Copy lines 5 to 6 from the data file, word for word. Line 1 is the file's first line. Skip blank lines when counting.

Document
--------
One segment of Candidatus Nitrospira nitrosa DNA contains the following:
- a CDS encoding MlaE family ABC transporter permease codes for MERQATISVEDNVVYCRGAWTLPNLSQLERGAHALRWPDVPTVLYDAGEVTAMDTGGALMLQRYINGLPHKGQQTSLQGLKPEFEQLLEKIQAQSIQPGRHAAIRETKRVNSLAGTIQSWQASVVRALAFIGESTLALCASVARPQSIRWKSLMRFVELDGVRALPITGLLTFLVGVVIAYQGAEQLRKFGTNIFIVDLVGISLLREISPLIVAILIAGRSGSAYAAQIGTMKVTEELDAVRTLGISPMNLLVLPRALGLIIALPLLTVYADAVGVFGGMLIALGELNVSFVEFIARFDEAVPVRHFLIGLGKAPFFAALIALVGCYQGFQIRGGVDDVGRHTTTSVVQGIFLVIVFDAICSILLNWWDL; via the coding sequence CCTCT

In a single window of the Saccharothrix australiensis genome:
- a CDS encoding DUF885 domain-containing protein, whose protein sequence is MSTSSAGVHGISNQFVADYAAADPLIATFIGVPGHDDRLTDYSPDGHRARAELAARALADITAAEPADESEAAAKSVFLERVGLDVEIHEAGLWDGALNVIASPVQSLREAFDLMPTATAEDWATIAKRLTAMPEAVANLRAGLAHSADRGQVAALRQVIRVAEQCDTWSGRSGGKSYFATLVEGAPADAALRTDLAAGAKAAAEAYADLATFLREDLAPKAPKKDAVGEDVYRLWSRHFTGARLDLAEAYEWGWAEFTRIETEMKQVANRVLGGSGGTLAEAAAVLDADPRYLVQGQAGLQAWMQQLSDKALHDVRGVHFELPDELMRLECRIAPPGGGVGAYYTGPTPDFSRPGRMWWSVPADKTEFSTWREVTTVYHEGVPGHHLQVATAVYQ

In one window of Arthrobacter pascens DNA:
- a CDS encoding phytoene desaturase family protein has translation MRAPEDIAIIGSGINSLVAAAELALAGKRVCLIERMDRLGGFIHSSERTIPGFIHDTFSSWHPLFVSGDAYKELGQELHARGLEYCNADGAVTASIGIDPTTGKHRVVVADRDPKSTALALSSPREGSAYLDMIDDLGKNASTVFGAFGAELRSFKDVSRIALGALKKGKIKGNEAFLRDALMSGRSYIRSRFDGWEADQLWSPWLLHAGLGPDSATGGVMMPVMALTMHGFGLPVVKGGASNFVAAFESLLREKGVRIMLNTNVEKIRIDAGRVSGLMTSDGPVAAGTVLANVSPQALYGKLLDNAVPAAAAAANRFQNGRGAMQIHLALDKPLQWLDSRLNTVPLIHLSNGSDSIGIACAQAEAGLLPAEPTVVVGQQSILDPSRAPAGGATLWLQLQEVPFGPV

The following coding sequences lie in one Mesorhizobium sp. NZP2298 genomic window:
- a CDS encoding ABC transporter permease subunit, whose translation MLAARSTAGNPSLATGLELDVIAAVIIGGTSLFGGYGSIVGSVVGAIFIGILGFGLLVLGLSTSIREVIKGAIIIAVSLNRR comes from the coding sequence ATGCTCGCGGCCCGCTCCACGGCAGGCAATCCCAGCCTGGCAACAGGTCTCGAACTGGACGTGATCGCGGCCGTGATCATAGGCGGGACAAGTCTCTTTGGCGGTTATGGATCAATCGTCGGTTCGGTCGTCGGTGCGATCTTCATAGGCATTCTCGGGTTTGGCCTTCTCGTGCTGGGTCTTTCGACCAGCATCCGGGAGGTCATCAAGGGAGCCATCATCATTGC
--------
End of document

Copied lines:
In one window of Arthrobacter pascens DNA:
- a CDS encoding phytoene desaturase family protein has translation MRAPEDIAIIGSGINSLVAAAELALAGKRVCLIERMDRLGGFIHSSERTIPGFIHDTFSSWHPLFVSGDAYKELGQELHARGLEYCNADGAVTASIGIDPTTGKHRVVVADRDPKSTALALSSPREGSAYLDMIDDLGKNASTVFGAFGAELRSFKDVSRIALGALKKGKIKGNEAFLRDALMSGRSYIRSRFDGWEADQLWSPWLLHAGLGPDSATGGVMMPVMALTMHGFGLPVVKGGASNFVAAFESLLREKGVRIMLNTNVEKIRIDAGRVSGLMTSDGPVAAGTVLANVSPQALYGKLLDNAVPAAAAAANRFQNGRGAMQIHLALDKPLQWLDSRLNTVPLIHLSNGSDSIGIACAQAEAGLLPAEPTVVVGQQSILDPSRAPAGGATLWLQLQEVPFGPV